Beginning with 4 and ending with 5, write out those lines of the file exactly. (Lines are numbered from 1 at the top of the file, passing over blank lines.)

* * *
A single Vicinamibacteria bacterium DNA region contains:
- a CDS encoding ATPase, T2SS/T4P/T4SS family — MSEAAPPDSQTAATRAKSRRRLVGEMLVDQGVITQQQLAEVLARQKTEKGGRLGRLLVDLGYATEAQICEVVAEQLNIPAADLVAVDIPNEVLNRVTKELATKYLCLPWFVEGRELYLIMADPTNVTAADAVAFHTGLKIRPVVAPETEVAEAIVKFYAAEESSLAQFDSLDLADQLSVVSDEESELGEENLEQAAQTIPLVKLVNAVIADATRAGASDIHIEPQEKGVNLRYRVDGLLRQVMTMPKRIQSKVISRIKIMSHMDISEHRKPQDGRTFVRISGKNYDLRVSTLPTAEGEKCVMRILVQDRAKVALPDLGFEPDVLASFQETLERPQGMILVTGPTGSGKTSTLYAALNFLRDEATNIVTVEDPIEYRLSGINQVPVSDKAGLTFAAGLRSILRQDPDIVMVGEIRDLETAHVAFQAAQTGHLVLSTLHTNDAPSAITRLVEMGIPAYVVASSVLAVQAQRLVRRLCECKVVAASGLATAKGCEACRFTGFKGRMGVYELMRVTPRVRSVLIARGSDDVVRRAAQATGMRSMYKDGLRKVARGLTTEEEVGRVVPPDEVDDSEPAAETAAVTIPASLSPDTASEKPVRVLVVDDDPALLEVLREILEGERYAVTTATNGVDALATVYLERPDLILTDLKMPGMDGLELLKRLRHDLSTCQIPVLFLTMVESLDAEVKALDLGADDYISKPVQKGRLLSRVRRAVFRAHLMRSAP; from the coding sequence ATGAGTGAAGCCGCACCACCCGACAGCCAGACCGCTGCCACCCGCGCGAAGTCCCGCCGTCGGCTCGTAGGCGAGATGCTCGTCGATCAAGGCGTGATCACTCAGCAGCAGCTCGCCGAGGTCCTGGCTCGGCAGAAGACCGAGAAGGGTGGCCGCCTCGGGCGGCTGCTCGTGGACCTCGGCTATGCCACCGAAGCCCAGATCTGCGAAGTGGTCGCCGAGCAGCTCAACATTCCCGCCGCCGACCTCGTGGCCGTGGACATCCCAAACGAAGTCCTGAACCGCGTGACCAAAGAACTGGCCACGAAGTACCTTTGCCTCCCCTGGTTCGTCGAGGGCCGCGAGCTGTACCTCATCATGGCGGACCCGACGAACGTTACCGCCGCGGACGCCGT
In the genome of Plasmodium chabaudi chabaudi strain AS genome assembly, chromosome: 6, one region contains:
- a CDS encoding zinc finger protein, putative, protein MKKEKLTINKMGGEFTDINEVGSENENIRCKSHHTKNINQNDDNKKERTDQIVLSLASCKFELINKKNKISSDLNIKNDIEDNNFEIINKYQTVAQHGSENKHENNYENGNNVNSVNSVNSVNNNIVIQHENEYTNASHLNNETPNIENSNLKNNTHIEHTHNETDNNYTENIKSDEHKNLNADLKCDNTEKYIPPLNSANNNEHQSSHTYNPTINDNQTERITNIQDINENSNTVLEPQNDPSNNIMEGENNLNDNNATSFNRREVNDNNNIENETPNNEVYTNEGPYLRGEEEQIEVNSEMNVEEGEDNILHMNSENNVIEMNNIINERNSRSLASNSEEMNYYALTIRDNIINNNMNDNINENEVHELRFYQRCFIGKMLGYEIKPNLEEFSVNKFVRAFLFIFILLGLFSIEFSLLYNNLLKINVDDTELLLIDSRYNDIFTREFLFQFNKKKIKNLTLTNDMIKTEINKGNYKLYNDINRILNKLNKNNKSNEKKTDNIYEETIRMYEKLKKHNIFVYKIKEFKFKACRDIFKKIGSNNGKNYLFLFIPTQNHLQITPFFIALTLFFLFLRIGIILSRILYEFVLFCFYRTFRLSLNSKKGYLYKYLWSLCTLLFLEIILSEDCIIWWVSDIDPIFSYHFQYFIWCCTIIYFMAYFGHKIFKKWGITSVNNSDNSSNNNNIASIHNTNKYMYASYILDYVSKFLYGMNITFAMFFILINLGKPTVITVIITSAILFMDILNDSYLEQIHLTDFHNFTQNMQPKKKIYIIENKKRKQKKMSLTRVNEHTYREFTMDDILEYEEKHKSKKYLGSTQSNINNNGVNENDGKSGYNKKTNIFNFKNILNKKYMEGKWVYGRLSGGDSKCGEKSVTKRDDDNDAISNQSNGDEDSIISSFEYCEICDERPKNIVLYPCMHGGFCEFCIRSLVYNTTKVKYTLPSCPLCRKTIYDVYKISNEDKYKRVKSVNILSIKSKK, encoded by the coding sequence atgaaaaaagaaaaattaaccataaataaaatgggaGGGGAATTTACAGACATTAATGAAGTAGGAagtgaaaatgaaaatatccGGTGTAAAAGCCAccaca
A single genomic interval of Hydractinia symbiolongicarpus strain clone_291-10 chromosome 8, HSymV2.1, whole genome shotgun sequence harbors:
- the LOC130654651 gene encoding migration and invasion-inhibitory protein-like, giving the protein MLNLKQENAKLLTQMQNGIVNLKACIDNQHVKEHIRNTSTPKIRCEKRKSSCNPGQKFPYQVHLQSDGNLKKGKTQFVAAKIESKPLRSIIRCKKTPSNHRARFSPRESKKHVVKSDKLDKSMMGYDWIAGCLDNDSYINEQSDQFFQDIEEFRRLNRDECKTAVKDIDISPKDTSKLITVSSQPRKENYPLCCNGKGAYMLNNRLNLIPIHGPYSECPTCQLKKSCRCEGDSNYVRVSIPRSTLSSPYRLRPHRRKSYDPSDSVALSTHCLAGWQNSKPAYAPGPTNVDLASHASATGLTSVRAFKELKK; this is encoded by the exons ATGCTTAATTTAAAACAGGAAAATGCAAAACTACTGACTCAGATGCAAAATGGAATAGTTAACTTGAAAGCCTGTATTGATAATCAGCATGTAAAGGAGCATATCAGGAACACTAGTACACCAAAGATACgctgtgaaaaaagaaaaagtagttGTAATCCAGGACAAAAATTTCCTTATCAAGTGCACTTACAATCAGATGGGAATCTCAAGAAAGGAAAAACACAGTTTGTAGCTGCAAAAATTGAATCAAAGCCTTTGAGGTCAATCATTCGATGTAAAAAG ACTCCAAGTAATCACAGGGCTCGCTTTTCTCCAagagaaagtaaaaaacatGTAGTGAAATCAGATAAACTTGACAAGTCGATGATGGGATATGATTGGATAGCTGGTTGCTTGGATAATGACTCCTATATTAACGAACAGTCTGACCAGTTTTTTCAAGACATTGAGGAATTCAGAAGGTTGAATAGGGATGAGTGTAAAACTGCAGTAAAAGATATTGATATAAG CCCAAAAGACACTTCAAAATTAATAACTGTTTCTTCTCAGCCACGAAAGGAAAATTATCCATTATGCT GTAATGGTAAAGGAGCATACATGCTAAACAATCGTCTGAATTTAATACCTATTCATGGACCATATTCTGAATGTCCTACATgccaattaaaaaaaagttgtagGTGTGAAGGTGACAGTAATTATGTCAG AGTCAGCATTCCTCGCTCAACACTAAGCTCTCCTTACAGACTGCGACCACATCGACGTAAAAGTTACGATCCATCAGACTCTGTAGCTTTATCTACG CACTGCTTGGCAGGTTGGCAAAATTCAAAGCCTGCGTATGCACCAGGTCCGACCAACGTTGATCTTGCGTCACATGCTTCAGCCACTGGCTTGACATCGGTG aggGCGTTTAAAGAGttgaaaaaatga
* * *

- a CDS encoding zinc finger protein, putative, protein MKKEKLTINKMGGEFTDINEVGSENENIRCKSHHTKNINQNDDNKKERTDQIVLSLASCKFELINKKNKISSDLNIKNDIEDNNFEIINKYQTVAQHGSENKHENNYENGNNVNSVNSVNSVNNNIVIQHENEYTNASHLNNETPNIENSNLKNNTHIEHTHNETDNNYTENIKSDEHKNLNADLKCDNTEKYIPPLNSANNNEHQSSHTYNPTINDNQTERITNIQDINENSNTVLEPQNDPSNNIMEGENNLNDNNATSFNRREVNDNNNIENETPNNEVYTNEGPYLRGEEEQIEVNSEMNVEEGEDNILHMNSENNVIEMNNIINERNSRSLASNSEEMNYYALTIRDNIINNNMNDNINENEVHELRFYQRCFIGKMLGYEIKPNLEEFSVNKFVRAFLFIFILLGLFSIEFSLLYNNLLKINVDDTELLLIDSRYNDIFTREFLFQFNKKKIKNLTLTNDMIKTEINKGNYKLYNDINRILNKLNKNNKSNEKKTDNIYEETIRMYEKLKKHNIFVYKIKEFKFKACRDIFKKIGSNNGKNYLFLFIPTQNHLQITPFFIALTLFFLFLRIGIILSRILYEFVLFCFYRTFRLSLNSKKGYLYKYLWSLCTLLFLEIILSEDCIIWWVSDIDPIFSYHFQYFIWCCTIIYFMAYFGHKIFKKWGITSVNNSDNSSNNNNIASIHNTNKYMYASYILDYVSKFLYGMNITFAMFFILINLGKPTVITVIITSAILFMDILNDSYLEQIHLTDFHNFTQNMQPKKKIYIIENKKRKQKKMSLTRVNEHTYREFTMDDILEYEEKHKSKKYLGSTQSNINNNGVNENDGKSGYNKKTNIFNFKNILNKKYMEGKWVYGRLSGGDSKCGEKSVTKRDDDNDAISNQSNGDEDSIISSFEYCEICDERPKNIVLYPCMHGGFCEFCIRSLVYNTTKVKYTLPSCPLCRKTIYDVYKISNEDKYKRVKSVNILSIKSKK, encoded by the coding sequence atgaaaaaagaaaaattaaccataaataaaatgggaGGGGAATTTACAGACATTAATGAAGTAGGAagtgaaaatgaaaatatccGGTGTAAAAGCCAccaca
A single genomic interval of Hydractinia symbiolongicarpus strain clone_291-10 chromosome 8, HSymV2.1, whole genome shotgun sequence harbors: